Bicycle Network: Good Design Guides
Guidance for off-road paths
Here is where we will build up the key reference documents that can help you be effective in getting more people cycling more often.
Boardwalks & Bridges
Bridges and boardwalks help riders cross water, railways and roads that would otherwise require a long detour or a difficult or delayed passage. They often have a combination of curves, slopes, restricted space and reduced visibility that can increase the risk of crashes. A smooth, non-slip riding surface is critical.
Bollards & obstacles in the middle and end of paths
Obstacles in the middle of a path are a hazard for bike riders. Bollards are a prime example. Bicycle Network Victoria does not support the use of bollards or gates at entrances to cycling and shared paths. Too many people have been seriously injured by these hazards.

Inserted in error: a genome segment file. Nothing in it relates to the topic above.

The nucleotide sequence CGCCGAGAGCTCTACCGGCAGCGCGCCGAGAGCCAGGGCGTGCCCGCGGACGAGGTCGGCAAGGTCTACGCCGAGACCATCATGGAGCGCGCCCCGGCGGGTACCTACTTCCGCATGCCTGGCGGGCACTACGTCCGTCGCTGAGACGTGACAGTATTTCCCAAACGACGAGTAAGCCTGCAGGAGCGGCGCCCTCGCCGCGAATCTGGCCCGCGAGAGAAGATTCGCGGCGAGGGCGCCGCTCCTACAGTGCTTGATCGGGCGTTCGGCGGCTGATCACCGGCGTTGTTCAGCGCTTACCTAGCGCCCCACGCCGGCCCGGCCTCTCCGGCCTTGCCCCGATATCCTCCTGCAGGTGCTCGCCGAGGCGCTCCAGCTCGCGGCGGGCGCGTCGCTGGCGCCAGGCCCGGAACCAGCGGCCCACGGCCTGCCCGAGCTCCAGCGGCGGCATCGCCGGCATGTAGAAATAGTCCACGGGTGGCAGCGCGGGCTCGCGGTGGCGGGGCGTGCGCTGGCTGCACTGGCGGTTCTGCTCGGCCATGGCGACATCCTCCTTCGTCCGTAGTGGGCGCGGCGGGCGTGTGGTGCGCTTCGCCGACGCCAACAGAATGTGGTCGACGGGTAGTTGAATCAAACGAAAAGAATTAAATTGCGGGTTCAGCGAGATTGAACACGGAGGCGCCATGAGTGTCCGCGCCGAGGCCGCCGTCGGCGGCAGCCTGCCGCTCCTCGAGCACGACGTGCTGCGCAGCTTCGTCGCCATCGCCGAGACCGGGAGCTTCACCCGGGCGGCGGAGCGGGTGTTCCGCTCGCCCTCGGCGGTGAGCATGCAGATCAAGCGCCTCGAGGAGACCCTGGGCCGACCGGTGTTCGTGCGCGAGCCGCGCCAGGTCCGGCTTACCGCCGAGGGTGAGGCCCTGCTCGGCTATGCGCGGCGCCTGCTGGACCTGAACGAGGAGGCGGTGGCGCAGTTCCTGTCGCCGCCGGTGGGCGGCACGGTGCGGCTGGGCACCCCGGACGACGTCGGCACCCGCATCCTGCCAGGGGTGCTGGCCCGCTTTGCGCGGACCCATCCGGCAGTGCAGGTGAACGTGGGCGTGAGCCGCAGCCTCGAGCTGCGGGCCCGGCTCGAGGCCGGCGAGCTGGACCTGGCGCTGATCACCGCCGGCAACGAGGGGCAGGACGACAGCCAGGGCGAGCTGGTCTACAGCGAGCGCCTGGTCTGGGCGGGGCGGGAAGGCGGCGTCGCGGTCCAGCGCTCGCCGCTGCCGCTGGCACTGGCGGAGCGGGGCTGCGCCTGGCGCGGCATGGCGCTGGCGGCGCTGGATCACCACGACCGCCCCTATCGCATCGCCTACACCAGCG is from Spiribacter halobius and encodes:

Building better paths that attract riders
Well built paths and trails attract more people who want to walk, ride their bikes and otherwise get active. Poorly built paths are unsuitable for bike riding or soon become unrideable as the path degrades. Poorly built paths discourage people from riding.
Curves & Bends - Horizontal Alignments of Paths
Tight corners and curves should be avoided on paths. This includes chicanes at the approach to intersections and road crossings which introduce complexity and potential conflict between path users. Chicanes introduced to slow speeding cyclists often introduce other, potentially more serious, hazards. Fixing dangerous curves is often expensive and the solution is usually less safe (and less "elegant") than if done properly from the start (see photos below).
Detours you can follow